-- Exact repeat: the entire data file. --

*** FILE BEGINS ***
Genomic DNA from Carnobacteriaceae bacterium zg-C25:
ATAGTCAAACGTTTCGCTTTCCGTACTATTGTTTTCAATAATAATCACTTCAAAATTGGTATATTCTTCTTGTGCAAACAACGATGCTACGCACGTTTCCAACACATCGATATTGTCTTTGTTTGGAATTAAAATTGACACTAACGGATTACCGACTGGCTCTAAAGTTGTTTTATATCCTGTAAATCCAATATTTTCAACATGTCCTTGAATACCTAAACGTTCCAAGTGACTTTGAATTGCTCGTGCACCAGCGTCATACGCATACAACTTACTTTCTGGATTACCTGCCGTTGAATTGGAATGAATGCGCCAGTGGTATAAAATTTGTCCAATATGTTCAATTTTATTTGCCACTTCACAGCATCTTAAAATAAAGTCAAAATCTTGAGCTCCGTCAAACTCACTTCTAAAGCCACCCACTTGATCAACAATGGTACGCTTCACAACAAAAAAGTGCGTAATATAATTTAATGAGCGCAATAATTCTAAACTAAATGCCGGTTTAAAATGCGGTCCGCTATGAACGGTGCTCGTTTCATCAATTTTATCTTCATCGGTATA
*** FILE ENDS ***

Genomic DNA from Carnobacteriaceae bacterium zg-C25:
ATAGTCAAACGTTTCGCTTTCCGTACTATTGTTTTCAATAATAATCACTTCAAAATTGGTATATTCTTCTTGTGCAAACAACGATGCTACGCACGTTTCCAACACATCGATATTGTCTTTGTTTGGAATTAAAATTGACACTAACGGATTACCGACTGGCTCTAAAGTTGTTTTATATCCTGTAAATCCAATATTTTCAACATGTCCTTGAATACCTAAACGTTCCAAGTGACTTTGAATTGCTCGTGCACCAGCGTCATACGCATACAACTTACTTTCTGGATTACCTGCCGTTGAATTGGAATGAATGCGCCAGTGGTATAAAATTTGTCCAATATGTTCAATTTTATTTGCCACTTCACAGCATCTTAAAATAAAGTCAAAATCTTGAGCTCCGTCAAACTCACTTCTAAAGCCACCCACTTGATCAACAATGGTACGCTTCACAACAAAAAAGTGCGTAATATAATTTAATGAGCGCAATAATTCTAAACTAAATGCCGGTTTAAAATGCGGTCCGCTATGAACGGTGCTCGTTTCATCAATTTTATCTTCATCGGTATA